There is a lively and important conversation, inadequately reported by the general media and scarcely by our newspapers, about faith-based initiatives, the programs sponsored by religious groups to meet crucial social needs that rely to one extent or another on public funding. There is an abundance of terrific material on the subject, thanks to the Brookings Institution and especially the Pew Charitable Trusts. Pew has emerged as the outstanding place for scholarship on religion in the U.S.
The good news is that there is a near consensus that faith-based activities contribute enormously to the public good, need and deserve public funding and the governmental investment yields significant benefits. The bad news is that on the one issue that remains divisive, much of the American Jewish establishment comes out once more as hostile to religion.
During the presidential campaign and even before, Barack Obama strongly endorsed public support of faith-based initiatives. As president, he has followed up on this advocacy with decisive steps. His style, in this matter and elsewhere, departs emphatically from the in-your-face approach to ideology of his predecessor. For sincere reasons and also to give comfort to Evangelicals and others in his core constituency, President Bush constantly underscored his administration’s commitment to religion in the public square. This satisfied the emotional/ideological needs of supporters and also engendered fervid opposition, not all of it from the usual suspects in the anti- religion claque.
For all of the heat generated, faith-based initiatives were about where they were before Mr. Bush arrived at the White House. Prior administrations, notably Bill Clinton’s, were receptive to funding religious groups that provide what can be fairly called public services. Unless we are prepared to sanction the neglect of millions of Americans in need who rely on faith-based initiatives, it is not possible and certainly not wise to bar federal funds to these groups.
In the 2008 campaign, Mr. Obama addressed, as well, the more vexatious issue of hiring, saying that “religious organizations that receive federal dollars cannot discriminate with respect to hiring for government-funded social service programs.” The language was unfortunate and not only because it over-simplified a complex issue. “Discrimination” is not a neutral term; it carries much historical and civil rights baggage and conveys the notion that what is being done is wrong and harmful. The Brookings report notes that “those who favor policies that would allow religious providers to prefer job applicants within their denomination or tradition speak of ‘permitting religious employers to take religion into account.’”
In office, President Obama appears to be waffling on hiring, doubtlessly because the issue is two-sided. This doesn’t sit well with fifty-one organizations, eleven of them Jewish, and they have sent an urgent letter to Attorney General Eric Holder asking him to withdraw the Bush administration ruling that faith-based initiatives receiving federal funds are exempt from civil rights laws and have a free exercise right to show preference in hiring, a claim that is far-fetched from a constitutional standpoint.
The letter, joined in by the ADL which is extremist on the issue, the AJCommittee and Reform and Conservative groups, is silent about the immense public good achieved through the funding of faith-based initiatives. Once more on a key public issue, the AJCongress has taken a moderate position and in a separate letter to Mr. Holder it suggests, albeit obliquely, that some preference in hiring should be permitted.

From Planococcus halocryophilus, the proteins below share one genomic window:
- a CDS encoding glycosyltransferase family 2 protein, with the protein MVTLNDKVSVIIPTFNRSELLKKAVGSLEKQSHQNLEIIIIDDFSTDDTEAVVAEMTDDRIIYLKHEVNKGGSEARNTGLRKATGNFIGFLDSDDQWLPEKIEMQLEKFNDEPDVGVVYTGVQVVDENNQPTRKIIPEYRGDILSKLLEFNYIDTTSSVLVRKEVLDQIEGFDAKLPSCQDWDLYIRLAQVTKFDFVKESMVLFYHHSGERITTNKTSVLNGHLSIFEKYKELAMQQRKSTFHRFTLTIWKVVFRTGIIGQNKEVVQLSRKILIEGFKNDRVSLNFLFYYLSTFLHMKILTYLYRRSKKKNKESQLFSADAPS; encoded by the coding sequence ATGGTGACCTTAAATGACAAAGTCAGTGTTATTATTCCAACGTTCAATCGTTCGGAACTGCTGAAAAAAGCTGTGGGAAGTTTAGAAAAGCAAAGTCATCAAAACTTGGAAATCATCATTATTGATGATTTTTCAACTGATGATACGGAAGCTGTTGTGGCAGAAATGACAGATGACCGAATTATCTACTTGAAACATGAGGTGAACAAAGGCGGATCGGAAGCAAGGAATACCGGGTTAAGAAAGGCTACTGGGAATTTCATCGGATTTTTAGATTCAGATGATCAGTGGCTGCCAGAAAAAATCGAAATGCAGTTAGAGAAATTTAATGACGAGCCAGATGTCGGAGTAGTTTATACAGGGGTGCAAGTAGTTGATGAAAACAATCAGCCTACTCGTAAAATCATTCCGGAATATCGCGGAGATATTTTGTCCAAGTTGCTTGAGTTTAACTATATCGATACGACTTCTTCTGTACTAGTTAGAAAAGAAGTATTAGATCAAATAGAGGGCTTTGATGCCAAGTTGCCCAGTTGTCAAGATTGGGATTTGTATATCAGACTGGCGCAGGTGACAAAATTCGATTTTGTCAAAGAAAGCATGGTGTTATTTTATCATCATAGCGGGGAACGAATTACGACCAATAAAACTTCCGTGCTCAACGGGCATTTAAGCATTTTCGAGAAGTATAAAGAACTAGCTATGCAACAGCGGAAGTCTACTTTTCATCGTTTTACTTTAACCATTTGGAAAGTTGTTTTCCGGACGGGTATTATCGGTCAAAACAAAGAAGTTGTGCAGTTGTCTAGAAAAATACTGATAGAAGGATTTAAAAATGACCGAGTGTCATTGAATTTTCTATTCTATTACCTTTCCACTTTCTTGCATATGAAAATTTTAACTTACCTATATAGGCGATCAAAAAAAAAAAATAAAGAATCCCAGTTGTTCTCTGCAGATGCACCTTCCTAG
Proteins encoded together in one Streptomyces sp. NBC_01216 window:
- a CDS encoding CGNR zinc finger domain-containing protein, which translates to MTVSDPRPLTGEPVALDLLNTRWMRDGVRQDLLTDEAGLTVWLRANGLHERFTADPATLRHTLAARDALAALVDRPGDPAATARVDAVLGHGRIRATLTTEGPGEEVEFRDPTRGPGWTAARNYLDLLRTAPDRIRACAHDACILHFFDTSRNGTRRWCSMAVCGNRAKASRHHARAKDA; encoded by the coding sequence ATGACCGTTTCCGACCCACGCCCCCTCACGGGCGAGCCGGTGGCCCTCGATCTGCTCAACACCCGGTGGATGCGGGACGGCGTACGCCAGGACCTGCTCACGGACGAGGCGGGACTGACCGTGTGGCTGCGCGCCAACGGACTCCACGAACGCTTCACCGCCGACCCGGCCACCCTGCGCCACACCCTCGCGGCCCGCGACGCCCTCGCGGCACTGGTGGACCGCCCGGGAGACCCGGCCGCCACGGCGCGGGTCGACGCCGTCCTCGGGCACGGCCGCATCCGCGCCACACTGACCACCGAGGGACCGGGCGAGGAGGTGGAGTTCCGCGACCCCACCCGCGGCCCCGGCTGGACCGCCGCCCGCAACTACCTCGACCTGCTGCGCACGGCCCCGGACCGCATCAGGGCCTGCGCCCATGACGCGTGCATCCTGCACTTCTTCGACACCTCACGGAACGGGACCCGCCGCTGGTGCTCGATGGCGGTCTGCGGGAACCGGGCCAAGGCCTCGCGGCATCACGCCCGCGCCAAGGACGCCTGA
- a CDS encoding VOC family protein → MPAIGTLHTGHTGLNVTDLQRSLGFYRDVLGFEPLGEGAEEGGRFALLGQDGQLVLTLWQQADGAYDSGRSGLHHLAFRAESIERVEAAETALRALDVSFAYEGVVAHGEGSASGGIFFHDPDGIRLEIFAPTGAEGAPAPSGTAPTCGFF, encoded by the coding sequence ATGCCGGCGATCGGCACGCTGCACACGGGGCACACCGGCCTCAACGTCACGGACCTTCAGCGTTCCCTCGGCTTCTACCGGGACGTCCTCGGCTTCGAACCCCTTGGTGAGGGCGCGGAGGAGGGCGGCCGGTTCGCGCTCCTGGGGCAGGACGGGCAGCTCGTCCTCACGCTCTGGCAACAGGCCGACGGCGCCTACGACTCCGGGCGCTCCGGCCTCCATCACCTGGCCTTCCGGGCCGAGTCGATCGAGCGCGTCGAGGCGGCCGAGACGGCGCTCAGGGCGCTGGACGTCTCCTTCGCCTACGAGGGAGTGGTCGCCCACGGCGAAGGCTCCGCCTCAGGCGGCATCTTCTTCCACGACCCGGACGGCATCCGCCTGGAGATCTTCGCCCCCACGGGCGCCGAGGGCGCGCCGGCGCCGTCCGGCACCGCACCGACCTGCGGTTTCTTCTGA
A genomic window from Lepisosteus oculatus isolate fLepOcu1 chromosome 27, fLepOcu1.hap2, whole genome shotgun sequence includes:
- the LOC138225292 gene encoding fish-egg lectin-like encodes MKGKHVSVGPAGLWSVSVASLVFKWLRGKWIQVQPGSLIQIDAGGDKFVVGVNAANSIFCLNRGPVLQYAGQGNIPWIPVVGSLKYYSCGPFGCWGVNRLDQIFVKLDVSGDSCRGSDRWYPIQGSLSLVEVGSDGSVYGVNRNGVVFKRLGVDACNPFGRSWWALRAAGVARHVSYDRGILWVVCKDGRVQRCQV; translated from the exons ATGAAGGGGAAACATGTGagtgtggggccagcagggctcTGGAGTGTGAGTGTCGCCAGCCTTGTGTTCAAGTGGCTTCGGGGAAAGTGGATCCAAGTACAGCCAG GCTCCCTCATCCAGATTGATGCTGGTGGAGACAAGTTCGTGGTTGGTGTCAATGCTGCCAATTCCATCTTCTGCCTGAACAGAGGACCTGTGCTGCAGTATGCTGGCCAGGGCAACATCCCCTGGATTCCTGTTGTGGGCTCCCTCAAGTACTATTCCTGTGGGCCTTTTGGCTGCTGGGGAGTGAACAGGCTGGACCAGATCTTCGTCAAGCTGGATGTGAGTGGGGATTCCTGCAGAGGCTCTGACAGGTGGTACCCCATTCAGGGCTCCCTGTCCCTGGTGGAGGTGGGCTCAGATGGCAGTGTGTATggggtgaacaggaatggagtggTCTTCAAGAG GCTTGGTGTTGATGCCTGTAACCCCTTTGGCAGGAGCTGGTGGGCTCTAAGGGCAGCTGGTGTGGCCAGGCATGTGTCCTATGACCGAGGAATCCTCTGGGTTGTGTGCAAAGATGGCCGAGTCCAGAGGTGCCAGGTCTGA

The constitutional and civil rights purists in our midst are comfortable with a double-standard, at once opposing preference in hiring by agencies using public funds to provide secular social services while they conveniently turn a blind eye to the reality that the entire Federation network, including hundreds of agencies, could not function without public funding and yet they practice pervasive preference in hiring. Of the more than one-hundred Federations, is there one with a non-Jewish top executive? Is this coincidental?
Our defenders of a faithless faith are also hypocritical. Total separation of church and state is their religion and mantra, as, for example, when they do zealous and even paranoid battle against governmental funding to secular programs in parochial schools. Mum is the word on the more direct support to religion provided through tax exemption to religious institutions and tax deductions for contributions to houses of worship. What promotes religion more, government paying the salary of a science teacher in a parochial school or government encouraging contributions to Reform and Conservative congregations?
The Obama administration will, I believe, eschew an extreme position on hiring. Likely, it will permit faith-based initiatives slack in filling top positions and perhaps also program officers, as long as there isn’t a blanket refusal to hire outside the group. Of course, grant recipients will not be allowed to proselytize. There will be borderline situations, as there are in all of life’s activities and certainly in governmental programs. To play around a bit with Oliver Wendell Holmes’ famous statement, the life of the law is experience, not rigid ideological formulas.
None of this is likely to change our already prolonged war against faith. We are extremists and while this plays well with much of our rank and file who have elided religion from their lives, there is the frightening issue of how our fanatic opposition to religion in the public square will play out down the road on the larger canvas of American life.